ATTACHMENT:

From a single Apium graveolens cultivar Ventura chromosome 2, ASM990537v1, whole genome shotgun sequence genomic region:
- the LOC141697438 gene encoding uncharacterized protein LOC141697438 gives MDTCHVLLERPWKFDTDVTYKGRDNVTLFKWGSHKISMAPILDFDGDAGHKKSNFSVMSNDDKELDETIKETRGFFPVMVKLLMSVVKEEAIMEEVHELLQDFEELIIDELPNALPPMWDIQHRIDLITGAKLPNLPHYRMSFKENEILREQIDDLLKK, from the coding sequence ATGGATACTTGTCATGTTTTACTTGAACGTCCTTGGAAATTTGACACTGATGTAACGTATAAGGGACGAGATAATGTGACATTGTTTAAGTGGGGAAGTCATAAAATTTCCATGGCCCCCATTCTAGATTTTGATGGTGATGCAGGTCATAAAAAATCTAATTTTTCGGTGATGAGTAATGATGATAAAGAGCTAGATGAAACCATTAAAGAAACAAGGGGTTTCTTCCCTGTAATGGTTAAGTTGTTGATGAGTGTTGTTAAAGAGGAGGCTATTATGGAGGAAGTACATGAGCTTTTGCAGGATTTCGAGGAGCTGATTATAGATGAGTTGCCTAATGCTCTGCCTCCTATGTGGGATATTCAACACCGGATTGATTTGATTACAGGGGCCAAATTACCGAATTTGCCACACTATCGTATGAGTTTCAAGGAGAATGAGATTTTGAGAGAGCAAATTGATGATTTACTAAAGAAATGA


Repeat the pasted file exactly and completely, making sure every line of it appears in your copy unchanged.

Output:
From a single Apium graveolens cultivar Ventura chromosome 2, ASM990537v1, whole genome shotgun sequence genomic region:
- the LOC141697438 gene encoding uncharacterized protein LOC141697438 gives MDTCHVLLERPWKFDTDVTYKGRDNVTLFKWGSHKISMAPILDFDGDAGHKKSNFSVMSNDDKELDETIKETRGFFPVMVKLLMSVVKEEAIMEEVHELLQDFEELIIDELPNALPPMWDIQHRIDLITGAKLPNLPHYRMSFKENEILREQIDDLLKK, from the coding sequence ATGGATACTTGTCATGTTTTACTTGAACGTCCTTGGAAATTTGACACTGATGTAACGTATAAGGGACGAGATAATGTGACATTGTTTAAGTGGGGAAGTCATAAAATTTCCATGGCCCCCATTCTAGATTTTGATGGTGATGCAGGTCATAAAAAATCTAATTTTTCGGTGATGAGTAATGATGATAAAGAGCTAGATGAAACCATTAAAGAAACAAGGGGTTTCTTCCCTGTAATGGTTAAGTTGTTGATGAGTGTTGTTAAAGAGGAGGCTATTATGGAGGAAGTACATGAGCTTTTGCAGGATTTCGAGGAGCTGATTATAGATGAGTTGCCTAATGCTCTGCCTCCTATGTGGGATATTCAACACCGGATTGATTTGATTACAGGGGCCAAATTACCGAATTTGCCACACTATCGTATGAGTTTCAAGGAGAATGAGATTTTGAGAGAGCAAATTGATGATTTACTAAAGAAATGA